In Major League history, only Schilling and Maddux went longer
By Fabian Ardaya
ANAHEIM -- On Saturday night, Matt Shoemaker found his name in the midst of a group few could have predicted just a month ago.
The Angels right-hander extended his franchise record to 49 strikeouts since his last walk before issuing a free pass to Indians designated hitter Carlos Santana in the seventh inning. The only players in Major League history with longer such streaks are Curt Schilling (56) and Greg Maddux (53). Shoemaker's streak tied that of Pedro Martinez.
Shoemaker was dominant yet again, shutting out the Indians for eight innings as the Angels won, 4-3, to snap a five-game losing streak.
"You can't pitch a better ballgame than Matt pitched," Angels manager Mike Scioscia said. "He just made pitches all night."
Shoemaker's streak lasted 155 batters, as he went 26 days between walks.
"I don't even remember the last time I walked a guy," he said. "I knew I had something like that going on because everyone kept talking about it."
He gave up three hits all night, punching out 11 before exiting with a 3-0 lead. It was the eighth time in his career he recorded double-digit strikeouts, and the third time he has done so against Cleveland.
Shoemaker's ERA -- which sat at 9.12 when he was demoted to Triple-A at the end of April -- now sits at 4.76. Over his last five starts, that ERA has been 1.88, with a 48-to-1 strikeout-to-walk ratio to boot.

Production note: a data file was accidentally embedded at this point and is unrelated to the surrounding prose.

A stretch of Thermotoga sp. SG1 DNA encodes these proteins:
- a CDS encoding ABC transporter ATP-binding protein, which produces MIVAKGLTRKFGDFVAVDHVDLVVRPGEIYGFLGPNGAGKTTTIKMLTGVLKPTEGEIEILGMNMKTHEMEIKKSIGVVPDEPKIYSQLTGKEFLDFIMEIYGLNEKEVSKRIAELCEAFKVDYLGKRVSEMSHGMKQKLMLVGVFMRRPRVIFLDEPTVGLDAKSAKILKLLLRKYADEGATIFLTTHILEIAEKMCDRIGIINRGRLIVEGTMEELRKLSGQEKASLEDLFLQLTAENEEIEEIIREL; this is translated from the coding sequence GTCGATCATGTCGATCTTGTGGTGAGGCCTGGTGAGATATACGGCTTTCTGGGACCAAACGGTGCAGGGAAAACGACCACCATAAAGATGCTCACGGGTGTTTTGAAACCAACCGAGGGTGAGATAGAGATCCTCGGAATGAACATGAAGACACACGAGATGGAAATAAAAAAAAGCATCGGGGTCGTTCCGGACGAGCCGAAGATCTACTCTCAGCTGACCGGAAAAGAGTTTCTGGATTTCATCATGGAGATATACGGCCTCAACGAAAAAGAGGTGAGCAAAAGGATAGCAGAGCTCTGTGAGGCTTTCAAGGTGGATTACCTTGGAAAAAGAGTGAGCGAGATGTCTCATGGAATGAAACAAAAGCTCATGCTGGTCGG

He's attacked the zone, been balanced with all of his pitches and turned two pitches that got him rocked early in the season -- his fastball and his splitter -- into bona-fide strikeout pitches.
"He's used fastballs in two-strike counts. He's used splitters in two-strike counts. He's used sliders in two-strike counts," Scioscia said. "I think all his stuff is playing off each other much better now, and I think the balance is there."
Shoemaker also took advantage of a hyper-aggressive Indians lineup, jumping out ahead in counts and working just one three-ball count through the first six innings. During that at-bat, he worked a 3-1 count to Santana and got him to strike out swinging on back-to-back two-seam fastballs.
"He pitched a great game," Indians second baseman Jason Kipnis said. "I think we maybe made him look better. I think we had some bad at-bats."
Shoemaker's performance came at a much-needed time. Entering Saturday's game, the Angels' 5.80 ERA in June ranked 28th in the Majors, and they had to use eight pitchers the night before after Hector Santiago lasted on 1 1/3 innings. The pitching staff's woes struck again in the ninth on Saturday, as Cleveland rallied for three runs to hand closer Huston Street his first blown save of the season.
"The main thing I feel bad for is Matt Shoemaker, because he's the one that deserved the win," Street said.
The win went to Fernando Salas (3-2), who threw one pitch in the ninth, getting Yan Gomes on an infield popout to set the stage for Yunel Escobar, who slapped an RBI single to center to secure a 4-3 walk-off win in the bottom of the inning.
While Shoemaker may not have earned the statistical win, he has suddenly found himself in a new role as the Angels' losing-streak killer.
Fabian Ardaya is a reporter for MLB.com based in Anaheim. This story was not subject to the approval of Major League Baseball or its clubs.